TNN | Sep 6, 2014, 05.58 AM IST

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NEW DELHI: For the hearing impaired children it was a huge disappointment. There was no sign language interpretation of Prime Minister Narendra Modi’s speech on Teacher’s Day. The disability sector activists said it was wrong to cancel sign language interpretation when sign language interpreters had been ready to do simultaneous interpretation at the Doordarshan studio.

Doordarshan Director General (News) Archana Dutta when contacted confirmed that there were sign language interpreters at the studio and that they did do the interpretation of the speech. “The speech with sign language interpretation will be carried on DD National channel after the cricket match today and it will be re-telecast tomorrow morning. However, she ascribed no reason as to why it was decided to not to do a simultaneously interpretation when Modi was addressing lakhs of children across India who had been kept in school to hear his speech on the express instructions of the HRD Ministry. Dutta said that there had been no request for sign language interpretation.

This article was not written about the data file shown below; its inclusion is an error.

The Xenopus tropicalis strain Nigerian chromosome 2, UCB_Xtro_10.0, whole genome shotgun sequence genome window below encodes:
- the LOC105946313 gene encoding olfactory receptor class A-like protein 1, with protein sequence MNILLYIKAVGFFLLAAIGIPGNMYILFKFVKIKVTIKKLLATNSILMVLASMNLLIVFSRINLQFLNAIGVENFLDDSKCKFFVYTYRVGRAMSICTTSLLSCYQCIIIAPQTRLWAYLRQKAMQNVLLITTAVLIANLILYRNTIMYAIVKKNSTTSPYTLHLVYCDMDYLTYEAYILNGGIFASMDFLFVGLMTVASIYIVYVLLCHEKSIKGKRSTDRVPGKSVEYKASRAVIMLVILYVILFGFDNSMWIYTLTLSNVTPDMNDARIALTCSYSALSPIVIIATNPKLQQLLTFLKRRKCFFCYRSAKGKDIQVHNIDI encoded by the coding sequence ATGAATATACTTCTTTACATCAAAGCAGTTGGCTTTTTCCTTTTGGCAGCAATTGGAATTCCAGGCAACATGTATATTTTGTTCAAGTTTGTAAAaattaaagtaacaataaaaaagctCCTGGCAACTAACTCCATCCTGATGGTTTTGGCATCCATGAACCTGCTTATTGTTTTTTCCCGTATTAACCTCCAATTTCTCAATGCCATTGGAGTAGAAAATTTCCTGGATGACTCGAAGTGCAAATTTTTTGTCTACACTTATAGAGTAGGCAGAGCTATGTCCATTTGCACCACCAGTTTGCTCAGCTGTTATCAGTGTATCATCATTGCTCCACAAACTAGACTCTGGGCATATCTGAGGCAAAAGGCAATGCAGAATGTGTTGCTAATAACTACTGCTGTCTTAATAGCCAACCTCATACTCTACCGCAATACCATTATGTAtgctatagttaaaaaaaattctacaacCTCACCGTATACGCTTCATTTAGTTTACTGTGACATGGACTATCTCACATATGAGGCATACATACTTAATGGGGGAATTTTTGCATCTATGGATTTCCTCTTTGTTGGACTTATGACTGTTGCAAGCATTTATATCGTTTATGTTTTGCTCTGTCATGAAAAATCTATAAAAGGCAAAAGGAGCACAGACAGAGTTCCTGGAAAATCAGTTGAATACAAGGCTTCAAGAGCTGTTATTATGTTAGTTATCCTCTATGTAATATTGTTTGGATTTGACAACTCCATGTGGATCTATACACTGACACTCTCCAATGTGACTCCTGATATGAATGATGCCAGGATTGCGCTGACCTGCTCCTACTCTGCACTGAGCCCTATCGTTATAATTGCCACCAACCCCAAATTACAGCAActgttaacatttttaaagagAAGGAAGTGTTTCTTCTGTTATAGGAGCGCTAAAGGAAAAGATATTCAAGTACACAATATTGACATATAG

“After accessible telecast being made available both for the swearing-in ceremony as well as the live telecast of the ceremony and for the independence day speech telecast, we felt confident that it had become part of standard policy for the telecast of all important events and occasions. If sign language interpreters had been sourced and they were at the studio ready to do the simultaneous interpretation, why was it called off? This decision to cancel sign language interpretation is disappointing and wrong in every way. Lakhs of deaf children would have felt cheated today. Accessible telecast is our right. If it has been done when the PM was addressing lakhs of children and teachers, think what a great message of inclusion it would have sent,” said Javed Abidi of Disability Rights Group. “Who will see the telecast done after the speech? What’s the point of a delayed telecast tomorrow,” asked Abidi

National Association for the Deaf and other disability rights groups had lobbied hard since the beginning of the year starting with the telecast of the Republic Day parade to have sign language interpretation for all important telecast as a standard policy as is done in most developed countries.